With 610 patients studied, REVERSE was the first large-scale, global, randomized, double-blind trial to demonstrate the impact of CRT in mild heart failure patients or asymptomatic patients who previously had heart failure symptoms. All of the randomized subjects received a Clinical Composite Response at 12 months. The Clinical Investigation Plan pre-specified that a comparison would be made between subjects with CRT and those without. The results showed that 21 percent of subjects without CRT worsened, compared with 16 percent with CRT (p = 0.10).

In a post-hoc analysis, more patients in the trial improved with CRT than without (54 percent vs. 40 percent, respectively). The Clinical Composite Response measure for heart failure consists of several different endpoints, including death, hospitalization for heart failure, crossover to the opposite arm due to worsening heart failure, a progression to a worsened NYHA class, or a moderate or marked worsening of the patient’s self-assessment (administered by the blinded clinician). Furthermore, the analysis of secondary endpoints in the REVERSE trial showed that CRT leads to improvement in both cardiac structure and function as measured by echocardiography, meaning the heart size improves and beats more effectively. In an additional analysis, REVERSE also demonstrated that CRT delayed the time to first heart failure hospitalization in this patient group and reduced hospitalization or death by 51 percent.

The use of Medtronic CRT-D devices for mildly symptomatic heart failure patients (NYHA Class II) is investigational and not an approved use in the United States. Medtronic has supported seven major heart failure trials evaluating CRT that have contributed to the continued development and broadening of treatment guidelines.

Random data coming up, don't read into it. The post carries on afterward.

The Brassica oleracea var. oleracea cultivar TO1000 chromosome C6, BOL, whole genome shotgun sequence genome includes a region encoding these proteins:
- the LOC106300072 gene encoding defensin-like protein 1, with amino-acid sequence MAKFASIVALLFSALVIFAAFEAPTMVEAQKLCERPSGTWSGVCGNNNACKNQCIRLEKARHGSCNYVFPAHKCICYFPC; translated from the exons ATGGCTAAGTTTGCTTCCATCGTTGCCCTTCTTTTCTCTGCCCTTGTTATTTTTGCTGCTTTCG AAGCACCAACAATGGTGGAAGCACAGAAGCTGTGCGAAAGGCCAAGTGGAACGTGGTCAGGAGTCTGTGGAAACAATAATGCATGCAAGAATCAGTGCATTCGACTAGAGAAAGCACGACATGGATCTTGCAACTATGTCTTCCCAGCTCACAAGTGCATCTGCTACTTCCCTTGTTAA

Buffalo Heart Group Investigates Early Heart Attack Detection Device Developed by Angel Medical Systems

Dr. Zaki Masud, from Kaleida Health in Buffalo, New York, announced the first implant of the AngelMed Guardian cardiac monitor and alert system. The system is designed to reduce the time it takes patients to get to the emergency room during an impending heart attack. Dr. Hashmat Ashraf performed the first implant in the state of New York, and is among the very first physicians across the United States to implant the experimental device.

The AngelMed Guardian system is designed to track significant changes in the heart’s electrical signal and then alert patients to seek medical attention. The objective of the ALERTS Pivotal Study is to provide an assessment of the safety and effectiveness of the AngelMed Guardian System.

David Garland, a 7th grade teacher at JFK in Buffalo, is the first patient in New York enrolled in the ALERTS study to receive the AngelMed Guardian System. David had a heart attack in July and underwent stent placement. He has a strong family history of heart disease; his symptoms included fatigue and “indigestion-like” pain and had symptoms for weeks before his heart attack.

David Garland was successfully implanted with the device by Dr. Ashraf of Kaleida Health, Millard Fillmore Gates Hospital.

According to the American Heart Association, one of every five deaths in the U.S. is attributable to coronary heart disease. Furthermore, 50% of heart-attack fatalities occur within one hour of symptom onset and occur before the patient even reaches the hospital.

The AngelMed Guardian System is comprised of an internal implantable device about the size of a standard pacemaker with a lead into the heart, an external telemetry device, and a programmer that aids physicians in evaluating heart signals.